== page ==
Ten Tips for Email Subject Lines
Effective Email Subject Lines
The subject line of your email can make the difference between whether a subscriber opens your message or deletes it. It is the first thing your supporters will see. Pack your subject lines with details about what’s inside, emphasizing the benefits to the reader of taking a few extra seconds to see what’s in the body of the message.
It is important to have not only a subject line that is effective for email openings, but also one that does not get filtered into the spam folder. Reference the below tips to learn the best ways to capitalize on your subject lines and avoid having your emails deleted or filtered as spam.
Ten Tips for Email Subject lines
1. Keep your subject lines to 35 characters or less (open rates drop from 24% to 17% on average when the subject line goes over 35 characters). Never go over 50 characters.
2. Include the name of the newsletter (if your email is a newsletter) and date/issue number in the subject line and use a different subject line for every issue.
3. Tell the reader what to expect inside the email.
4. Keep it straightforward and to the point. Don’t try to be overly creative!
5. For fundraising emails, be direct and put the request in the subject line (if you want your reader to take action) – Although the open rate may be smaller for direct subject lines, people are more likely to act on a direct message as opposed to an indirect one. Subscribers to nonprofit emails expect this.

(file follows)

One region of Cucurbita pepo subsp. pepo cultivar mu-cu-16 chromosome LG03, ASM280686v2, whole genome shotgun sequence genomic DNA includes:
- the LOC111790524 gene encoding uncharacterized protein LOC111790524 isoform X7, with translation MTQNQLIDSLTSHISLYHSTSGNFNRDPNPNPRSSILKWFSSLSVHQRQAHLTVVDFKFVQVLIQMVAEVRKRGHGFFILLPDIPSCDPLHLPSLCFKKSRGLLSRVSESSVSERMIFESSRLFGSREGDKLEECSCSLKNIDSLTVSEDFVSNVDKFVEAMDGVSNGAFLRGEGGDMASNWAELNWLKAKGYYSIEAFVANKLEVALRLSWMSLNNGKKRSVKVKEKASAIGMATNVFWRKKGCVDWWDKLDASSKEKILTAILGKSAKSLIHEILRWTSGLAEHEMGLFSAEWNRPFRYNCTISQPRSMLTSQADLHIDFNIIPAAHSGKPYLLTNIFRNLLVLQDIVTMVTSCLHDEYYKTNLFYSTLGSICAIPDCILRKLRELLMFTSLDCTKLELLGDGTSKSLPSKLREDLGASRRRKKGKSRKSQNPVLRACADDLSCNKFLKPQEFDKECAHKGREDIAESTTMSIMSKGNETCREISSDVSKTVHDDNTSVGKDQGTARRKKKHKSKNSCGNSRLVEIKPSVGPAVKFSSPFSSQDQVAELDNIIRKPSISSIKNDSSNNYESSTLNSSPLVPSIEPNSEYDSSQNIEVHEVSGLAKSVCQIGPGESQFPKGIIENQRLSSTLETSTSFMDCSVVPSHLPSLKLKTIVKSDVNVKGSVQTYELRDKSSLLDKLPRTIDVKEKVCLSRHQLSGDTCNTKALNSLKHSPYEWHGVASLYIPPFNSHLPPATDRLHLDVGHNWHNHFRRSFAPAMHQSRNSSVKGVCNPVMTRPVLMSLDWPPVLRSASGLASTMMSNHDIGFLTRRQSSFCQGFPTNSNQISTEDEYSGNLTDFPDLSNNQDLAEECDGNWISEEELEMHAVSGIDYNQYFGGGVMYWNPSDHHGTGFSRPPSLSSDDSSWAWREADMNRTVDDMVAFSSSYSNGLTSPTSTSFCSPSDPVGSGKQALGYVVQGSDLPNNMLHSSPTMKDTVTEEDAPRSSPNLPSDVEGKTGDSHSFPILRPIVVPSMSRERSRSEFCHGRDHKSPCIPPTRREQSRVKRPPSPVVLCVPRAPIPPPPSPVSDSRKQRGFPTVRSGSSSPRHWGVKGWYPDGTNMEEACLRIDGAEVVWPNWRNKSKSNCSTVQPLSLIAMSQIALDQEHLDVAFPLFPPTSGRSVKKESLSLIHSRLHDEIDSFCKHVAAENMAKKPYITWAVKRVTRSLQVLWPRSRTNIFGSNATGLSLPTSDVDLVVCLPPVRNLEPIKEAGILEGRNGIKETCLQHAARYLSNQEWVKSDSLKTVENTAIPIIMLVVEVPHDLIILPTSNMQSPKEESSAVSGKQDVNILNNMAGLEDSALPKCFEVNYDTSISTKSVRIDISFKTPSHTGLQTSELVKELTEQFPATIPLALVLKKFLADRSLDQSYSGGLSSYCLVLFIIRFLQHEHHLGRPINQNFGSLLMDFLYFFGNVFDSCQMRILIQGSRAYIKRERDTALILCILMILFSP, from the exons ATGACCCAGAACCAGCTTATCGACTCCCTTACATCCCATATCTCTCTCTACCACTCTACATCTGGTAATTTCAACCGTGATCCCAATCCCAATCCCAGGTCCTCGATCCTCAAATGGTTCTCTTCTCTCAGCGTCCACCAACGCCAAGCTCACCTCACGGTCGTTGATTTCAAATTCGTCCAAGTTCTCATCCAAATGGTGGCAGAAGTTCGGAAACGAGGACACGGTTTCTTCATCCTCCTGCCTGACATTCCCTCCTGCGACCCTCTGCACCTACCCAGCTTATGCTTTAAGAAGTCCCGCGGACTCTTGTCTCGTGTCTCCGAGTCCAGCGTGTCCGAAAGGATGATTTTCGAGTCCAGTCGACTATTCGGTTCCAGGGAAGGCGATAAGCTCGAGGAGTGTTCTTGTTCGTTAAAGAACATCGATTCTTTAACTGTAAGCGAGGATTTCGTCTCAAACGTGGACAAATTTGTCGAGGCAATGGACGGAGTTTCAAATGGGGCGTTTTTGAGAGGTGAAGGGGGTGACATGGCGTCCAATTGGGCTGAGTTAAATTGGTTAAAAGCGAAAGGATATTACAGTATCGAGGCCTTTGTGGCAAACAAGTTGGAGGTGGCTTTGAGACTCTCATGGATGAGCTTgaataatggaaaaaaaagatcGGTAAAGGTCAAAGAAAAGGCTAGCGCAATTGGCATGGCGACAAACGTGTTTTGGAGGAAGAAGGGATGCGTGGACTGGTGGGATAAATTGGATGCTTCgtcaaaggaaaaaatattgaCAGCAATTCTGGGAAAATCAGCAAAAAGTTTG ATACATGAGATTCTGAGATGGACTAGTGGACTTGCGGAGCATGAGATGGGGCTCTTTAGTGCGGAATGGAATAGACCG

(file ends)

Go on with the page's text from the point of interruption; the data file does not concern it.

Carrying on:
6. For newsletter emails, avoid telling people what to do (If your goal is to increase open rates). Telling your reader what to do can hurt your open rates, because it’s so easy to decide, “No, I don’t want to do that now. Delete.” (Keep in mind, however, that, although it can hurt open rates, using direct words, or “telling people what to do” has been shown to improve conversion rates. So, using direct words can be beneficial for fundraising emails. For newsletter emails, refer to the above and to Tip number 2).
7. Provide localization, such as city names, when applicable.
8. Pose your subject line as a question – these emails tend to perform better.
9. Avoid promotional, cheesy, or sales phrases – do not write your subject line like an advertisement.
10. Avoid words like “free,”” help,” and “reminder,” as they tend to trigger spam filters.
As the Chief Operating Officer of Forte Interactive, Slade leads marketing, operations, human resources, and product development, while overseeing a staff of Millennial employees.
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